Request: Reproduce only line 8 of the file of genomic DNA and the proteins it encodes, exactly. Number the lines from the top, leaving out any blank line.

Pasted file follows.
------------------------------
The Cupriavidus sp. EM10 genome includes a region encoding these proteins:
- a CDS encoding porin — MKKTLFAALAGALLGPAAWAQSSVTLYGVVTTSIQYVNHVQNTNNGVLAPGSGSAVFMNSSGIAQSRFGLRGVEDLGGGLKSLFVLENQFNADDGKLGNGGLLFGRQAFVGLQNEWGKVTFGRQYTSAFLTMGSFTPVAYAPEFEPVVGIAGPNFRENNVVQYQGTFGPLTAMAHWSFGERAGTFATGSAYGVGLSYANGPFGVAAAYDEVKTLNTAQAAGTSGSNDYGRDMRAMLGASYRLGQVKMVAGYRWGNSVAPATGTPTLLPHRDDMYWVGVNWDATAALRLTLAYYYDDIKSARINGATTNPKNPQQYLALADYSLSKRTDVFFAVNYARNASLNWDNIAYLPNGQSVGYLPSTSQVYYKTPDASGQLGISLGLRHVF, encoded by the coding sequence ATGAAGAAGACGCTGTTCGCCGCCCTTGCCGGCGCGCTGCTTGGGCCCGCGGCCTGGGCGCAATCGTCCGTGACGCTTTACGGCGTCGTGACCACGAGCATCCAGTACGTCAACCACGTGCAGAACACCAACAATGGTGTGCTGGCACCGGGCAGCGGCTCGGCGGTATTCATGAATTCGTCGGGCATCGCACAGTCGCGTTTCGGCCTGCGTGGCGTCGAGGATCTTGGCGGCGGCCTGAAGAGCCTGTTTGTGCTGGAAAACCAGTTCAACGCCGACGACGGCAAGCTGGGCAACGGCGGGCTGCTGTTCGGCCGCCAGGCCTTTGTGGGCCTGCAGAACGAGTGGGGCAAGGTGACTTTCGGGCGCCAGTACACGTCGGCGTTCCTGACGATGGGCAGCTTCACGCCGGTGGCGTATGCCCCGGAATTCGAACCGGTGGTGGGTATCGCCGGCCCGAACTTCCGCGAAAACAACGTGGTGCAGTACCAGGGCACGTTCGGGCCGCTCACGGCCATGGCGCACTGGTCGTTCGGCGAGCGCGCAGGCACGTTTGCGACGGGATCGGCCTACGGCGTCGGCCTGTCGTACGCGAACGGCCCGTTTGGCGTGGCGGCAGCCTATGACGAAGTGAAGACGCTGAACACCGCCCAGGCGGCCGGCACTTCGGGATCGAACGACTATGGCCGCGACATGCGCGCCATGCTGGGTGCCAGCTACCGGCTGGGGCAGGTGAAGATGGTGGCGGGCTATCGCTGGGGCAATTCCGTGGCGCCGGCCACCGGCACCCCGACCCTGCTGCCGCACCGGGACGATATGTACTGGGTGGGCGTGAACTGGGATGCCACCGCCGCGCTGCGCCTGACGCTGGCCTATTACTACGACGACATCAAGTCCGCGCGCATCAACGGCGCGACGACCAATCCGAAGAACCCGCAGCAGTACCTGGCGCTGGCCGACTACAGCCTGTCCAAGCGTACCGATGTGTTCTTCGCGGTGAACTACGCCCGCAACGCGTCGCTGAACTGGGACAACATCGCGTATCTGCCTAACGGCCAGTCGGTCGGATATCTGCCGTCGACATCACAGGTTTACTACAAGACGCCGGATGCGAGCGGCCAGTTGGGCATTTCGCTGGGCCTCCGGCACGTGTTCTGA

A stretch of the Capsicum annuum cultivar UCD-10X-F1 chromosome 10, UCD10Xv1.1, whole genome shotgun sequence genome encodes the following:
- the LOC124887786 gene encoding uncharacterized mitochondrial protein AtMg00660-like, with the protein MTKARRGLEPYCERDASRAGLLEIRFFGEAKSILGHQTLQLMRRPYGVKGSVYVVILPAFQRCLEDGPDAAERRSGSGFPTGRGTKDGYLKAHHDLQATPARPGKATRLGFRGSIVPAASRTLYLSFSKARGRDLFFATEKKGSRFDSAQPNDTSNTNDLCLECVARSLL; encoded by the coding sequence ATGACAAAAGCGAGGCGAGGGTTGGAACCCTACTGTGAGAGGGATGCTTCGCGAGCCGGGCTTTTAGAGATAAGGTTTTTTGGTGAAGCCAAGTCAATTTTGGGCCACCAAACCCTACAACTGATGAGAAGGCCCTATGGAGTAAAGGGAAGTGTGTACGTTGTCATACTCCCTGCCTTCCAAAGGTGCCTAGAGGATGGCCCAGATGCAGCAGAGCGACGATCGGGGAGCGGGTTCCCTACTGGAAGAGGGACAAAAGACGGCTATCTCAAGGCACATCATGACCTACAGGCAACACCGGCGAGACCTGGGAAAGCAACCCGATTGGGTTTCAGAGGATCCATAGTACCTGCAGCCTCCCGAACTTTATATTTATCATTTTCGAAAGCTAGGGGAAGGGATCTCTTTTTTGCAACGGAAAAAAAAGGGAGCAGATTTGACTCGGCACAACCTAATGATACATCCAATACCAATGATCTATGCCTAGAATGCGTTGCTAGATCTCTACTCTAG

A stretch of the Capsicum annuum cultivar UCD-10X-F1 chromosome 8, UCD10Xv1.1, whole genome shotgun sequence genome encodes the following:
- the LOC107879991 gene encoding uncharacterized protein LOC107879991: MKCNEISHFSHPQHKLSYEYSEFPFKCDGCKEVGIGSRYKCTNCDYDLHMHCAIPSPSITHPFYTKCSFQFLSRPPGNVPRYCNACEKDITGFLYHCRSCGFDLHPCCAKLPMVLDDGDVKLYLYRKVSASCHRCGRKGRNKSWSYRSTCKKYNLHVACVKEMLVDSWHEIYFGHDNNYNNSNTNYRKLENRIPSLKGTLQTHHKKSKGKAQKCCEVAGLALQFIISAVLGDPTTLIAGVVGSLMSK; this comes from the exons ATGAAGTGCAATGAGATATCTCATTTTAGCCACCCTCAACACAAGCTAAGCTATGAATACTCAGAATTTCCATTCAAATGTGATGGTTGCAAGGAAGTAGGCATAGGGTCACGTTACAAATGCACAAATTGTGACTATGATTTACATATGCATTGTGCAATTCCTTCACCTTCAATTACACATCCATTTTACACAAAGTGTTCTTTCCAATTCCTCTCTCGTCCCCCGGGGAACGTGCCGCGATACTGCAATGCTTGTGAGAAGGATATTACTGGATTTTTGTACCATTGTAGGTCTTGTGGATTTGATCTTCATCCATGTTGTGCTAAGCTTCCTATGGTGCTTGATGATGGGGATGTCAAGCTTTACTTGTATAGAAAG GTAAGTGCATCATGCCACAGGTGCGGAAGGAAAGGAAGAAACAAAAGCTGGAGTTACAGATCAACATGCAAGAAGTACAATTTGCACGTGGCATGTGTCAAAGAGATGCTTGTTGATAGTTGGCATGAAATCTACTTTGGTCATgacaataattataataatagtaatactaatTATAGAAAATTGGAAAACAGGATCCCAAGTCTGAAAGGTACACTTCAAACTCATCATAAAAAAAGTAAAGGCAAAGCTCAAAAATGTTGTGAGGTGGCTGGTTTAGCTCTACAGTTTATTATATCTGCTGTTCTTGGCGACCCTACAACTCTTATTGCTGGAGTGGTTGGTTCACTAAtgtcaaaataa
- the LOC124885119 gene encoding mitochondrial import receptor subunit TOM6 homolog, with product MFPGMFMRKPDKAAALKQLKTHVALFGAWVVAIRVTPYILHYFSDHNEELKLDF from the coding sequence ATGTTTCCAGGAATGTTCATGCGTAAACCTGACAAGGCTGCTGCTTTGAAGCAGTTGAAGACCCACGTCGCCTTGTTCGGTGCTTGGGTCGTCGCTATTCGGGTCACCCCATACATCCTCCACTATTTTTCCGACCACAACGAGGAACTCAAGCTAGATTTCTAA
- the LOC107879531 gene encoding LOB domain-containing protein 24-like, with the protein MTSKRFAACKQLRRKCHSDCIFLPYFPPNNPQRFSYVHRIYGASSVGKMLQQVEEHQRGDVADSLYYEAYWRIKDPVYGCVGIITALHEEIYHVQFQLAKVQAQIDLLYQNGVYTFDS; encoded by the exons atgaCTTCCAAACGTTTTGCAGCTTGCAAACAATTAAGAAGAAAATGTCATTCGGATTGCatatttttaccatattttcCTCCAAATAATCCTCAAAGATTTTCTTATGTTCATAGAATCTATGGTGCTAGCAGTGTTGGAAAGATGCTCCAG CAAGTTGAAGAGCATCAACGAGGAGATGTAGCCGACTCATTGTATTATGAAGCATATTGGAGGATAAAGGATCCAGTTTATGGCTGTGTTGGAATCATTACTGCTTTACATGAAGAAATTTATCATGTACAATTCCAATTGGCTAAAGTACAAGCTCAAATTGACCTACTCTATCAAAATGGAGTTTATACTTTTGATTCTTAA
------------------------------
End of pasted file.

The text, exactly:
- the LOC107879531 gene encoding LOB domain-containing protein 24-like, with the protein MTSKRFAACKQLRRKCHSDCIFLPYFPPNNPQRFSYVHRIYGASSVGKMLQQVEEHQRGDVADSLYYEAYWRIKDPVYGCVGIITALHEEIYHVQFQLAKVQAQIDLLYQNGVYTFDS; encoded by the exons atgaCTTCCAAACGTTTTGCAGCTTGCAAACAATTAAGAAGAAAATGTCATTCGGATTGCatatttttaccatattttcCTCCAAATAATCCTCAAAGATTTTCTTATGTTCATAGAATCTATGGTGCTAGCAGTGTTGGAAAGATGCTCCAG CAAGTTGAAGAGCATCAACGAGGAGATGTAGCCGACTCATTGTATTATGAAGCATATTGGAGGATAAAGGATCCAGTTTATGGCTGTGTTGGAATCATTACTGCTTTACATGAAGAAATTTATCATGTACAATTCCAATTGGCTAAAGTACAAGCTCAAATTGACCTACTCTATCAAAATGGAGTTTATACTTTTGATTCTTAA